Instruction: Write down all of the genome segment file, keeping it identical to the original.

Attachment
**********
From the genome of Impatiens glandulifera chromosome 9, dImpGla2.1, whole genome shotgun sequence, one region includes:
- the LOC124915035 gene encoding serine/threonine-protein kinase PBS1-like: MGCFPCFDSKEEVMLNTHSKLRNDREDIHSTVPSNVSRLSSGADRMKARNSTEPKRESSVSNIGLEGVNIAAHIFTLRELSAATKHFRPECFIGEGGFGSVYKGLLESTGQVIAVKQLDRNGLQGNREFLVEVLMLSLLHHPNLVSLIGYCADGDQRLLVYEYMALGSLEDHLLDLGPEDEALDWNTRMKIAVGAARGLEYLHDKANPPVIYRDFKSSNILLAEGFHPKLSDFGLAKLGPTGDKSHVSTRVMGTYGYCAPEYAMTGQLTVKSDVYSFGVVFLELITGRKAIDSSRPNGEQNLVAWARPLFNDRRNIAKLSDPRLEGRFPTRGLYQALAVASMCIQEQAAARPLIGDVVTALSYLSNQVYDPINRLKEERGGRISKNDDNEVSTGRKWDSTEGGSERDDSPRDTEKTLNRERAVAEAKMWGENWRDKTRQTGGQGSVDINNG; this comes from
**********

From the genome of Impatiens glandulifera chromosome 9, dImpGla2.1, whole genome shotgun sequence, one region includes:
- the LOC124915035 gene encoding serine/threonine-protein kinase PBS1-like: MGCFPCFDSKEEVMLNTHSKLRNDREDIHSTVPSNVSRLSSGADRMKARNSTEPKRESSVSNIGLEGVNIAAHIFTLRELSAATKHFRPECFIGEGGFGSVYKGLLESTGQVIAVKQLDRNGLQGNREFLVEVLMLSLLHHPNLVSLIGYCADGDQRLLVYEYMALGSLEDHLLDLGPEDEALDWNTRMKIAVGAARGLEYLHDKANPPVIYRDFKSSNILLAEGFHPKLSDFGLAKLGPTGDKSHVSTRVMGTYGYCAPEYAMTGQLTVKSDVYSFGVVFLELITGRKAIDSSRPNGEQNLVAWARPLFNDRRNIAKLSDPRLEGRFPTRGLYQALAVASMCIQEQAAARPLIGDVVTALSYLSNQVYDPINRLKEERGGRISKNDDNEVSTGRKWDSTEGGSERDDSPRDTEKTLNRERAVAEAKMWGENWRDKTRQTGGQGSVDINNG; this comes from